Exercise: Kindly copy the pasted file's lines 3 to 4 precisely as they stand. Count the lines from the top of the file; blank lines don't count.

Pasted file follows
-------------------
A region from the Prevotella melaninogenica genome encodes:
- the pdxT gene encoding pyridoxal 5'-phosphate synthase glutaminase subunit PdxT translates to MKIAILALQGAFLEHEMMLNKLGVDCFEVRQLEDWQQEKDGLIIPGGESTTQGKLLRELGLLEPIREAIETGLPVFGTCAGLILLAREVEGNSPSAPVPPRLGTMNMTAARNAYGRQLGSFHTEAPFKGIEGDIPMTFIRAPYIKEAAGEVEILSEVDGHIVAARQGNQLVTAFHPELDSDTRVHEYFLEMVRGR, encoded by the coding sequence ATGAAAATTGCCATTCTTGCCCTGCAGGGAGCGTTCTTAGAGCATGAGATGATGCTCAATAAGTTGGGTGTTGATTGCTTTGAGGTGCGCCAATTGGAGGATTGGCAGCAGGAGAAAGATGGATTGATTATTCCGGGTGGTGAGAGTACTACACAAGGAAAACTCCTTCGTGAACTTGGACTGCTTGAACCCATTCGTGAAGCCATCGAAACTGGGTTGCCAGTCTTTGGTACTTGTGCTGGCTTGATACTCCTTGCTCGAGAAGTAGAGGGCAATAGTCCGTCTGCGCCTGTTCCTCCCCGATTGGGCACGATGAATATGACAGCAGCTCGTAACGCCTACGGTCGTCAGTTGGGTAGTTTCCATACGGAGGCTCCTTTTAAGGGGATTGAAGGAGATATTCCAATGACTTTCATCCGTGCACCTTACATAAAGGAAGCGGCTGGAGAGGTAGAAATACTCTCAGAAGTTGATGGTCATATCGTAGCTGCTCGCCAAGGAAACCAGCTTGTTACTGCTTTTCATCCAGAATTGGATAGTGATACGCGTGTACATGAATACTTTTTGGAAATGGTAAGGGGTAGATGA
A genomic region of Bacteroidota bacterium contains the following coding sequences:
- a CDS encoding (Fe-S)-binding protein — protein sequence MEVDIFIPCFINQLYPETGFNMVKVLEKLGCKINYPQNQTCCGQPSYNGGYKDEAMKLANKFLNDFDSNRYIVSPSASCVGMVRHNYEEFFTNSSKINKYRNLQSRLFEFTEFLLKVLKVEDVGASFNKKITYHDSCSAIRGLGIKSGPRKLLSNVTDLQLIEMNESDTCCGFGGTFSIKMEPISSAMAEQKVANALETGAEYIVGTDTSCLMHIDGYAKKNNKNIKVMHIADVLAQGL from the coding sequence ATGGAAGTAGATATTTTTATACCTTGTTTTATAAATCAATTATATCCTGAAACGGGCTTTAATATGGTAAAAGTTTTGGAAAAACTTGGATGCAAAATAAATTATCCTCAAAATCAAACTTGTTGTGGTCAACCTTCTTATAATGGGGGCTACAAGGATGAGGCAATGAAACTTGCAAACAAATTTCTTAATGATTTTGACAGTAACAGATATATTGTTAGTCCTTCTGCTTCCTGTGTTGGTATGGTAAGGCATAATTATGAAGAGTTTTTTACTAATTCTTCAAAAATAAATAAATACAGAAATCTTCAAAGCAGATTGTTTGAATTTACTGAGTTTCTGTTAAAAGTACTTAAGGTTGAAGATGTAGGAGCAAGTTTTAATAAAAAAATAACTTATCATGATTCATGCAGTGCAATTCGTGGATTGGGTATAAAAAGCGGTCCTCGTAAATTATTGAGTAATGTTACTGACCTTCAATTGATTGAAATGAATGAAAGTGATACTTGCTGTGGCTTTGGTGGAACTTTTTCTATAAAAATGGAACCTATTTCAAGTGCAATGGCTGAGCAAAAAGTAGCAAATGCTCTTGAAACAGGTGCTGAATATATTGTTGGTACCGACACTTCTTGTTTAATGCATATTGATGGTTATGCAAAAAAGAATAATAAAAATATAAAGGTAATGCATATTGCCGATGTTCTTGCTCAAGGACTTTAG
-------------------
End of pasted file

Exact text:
A genomic region of Bacteroidota bacterium contains the following coding sequences:
- a CDS encoding (Fe-S)-binding protein — protein sequence MEVDIFIPCFINQLYPETGFNMVKVLEKLGCKINYPQNQTCCGQPSYNGGYKDEAMKLANKFLNDFDSNRYIVSPSASCVGMVRHNYEEFFTNSSKINKYRNLQSRLFEFTEFLLKVLKVEDVGASFNKKITYHDSCSAIRGLGIKSGPRKLLSNVTDLQLIEMNESDTCCGFGGTFSIKMEPISSAMAEQKVANALETGAEYIVGTDTSCLMHIDGYAKKNNKNIKVMHIADVLAQGL from the coding sequence ATGGAAGTAGATATTTTTATACCTTGTTTTATAAATCAATTATATCCTGAAACGGGCTTTAATATGGTAAAAGTTTTGGAAAAACTTGGATGCAAAATAAATTATCCTCAAAATCAAACTTGTTGTGGTCAACCTTCTTATAATGGGGGCTACAAGGATGAGGCAATGAAACTTGCAAACAAATTTCTTAATGATTTTGACAGTAACAGATATATTGTTAGTCCTTCTGCTTCCTGTGTTGGTATGGTAAGGCATAATTATGAAGAGTTTTTTACTAATTCTTCAAAAATAAATAAATACAGAAATCTTCAAAGCAGATTGTTTGAATTTACTGAGTTTCTGTTAAAAGTACTTAAGGTTGAAGATGTAGGAGCAAGTTTTAATAAAAAAATAACTTATCATGATTCATGCAGTGCAATTCGTGGATTGGGTATAAAAAGCGGTCCTCGTAAATTATTGAGTAATGTTACTGACCTTCAATTGATTGAAATGAATGAAAGTGATACTTGCTGTGGCTTTGGTGGAACTTTTTCTATAAAAATGGAACCTATTTCAAGTGCAATGGCTGAGCAAAAAGTAGCAAATGCTCTTGAAACAGGTGCTGAATATATTGTTGGTACCGACACTTCTTGTTTAATGCATATTGATGGTTATGCAAAAAAGAATAATAAAAATATAAAGGTAATGCATATTGCCGATGTTCTTGCTCAAGGACTTTAG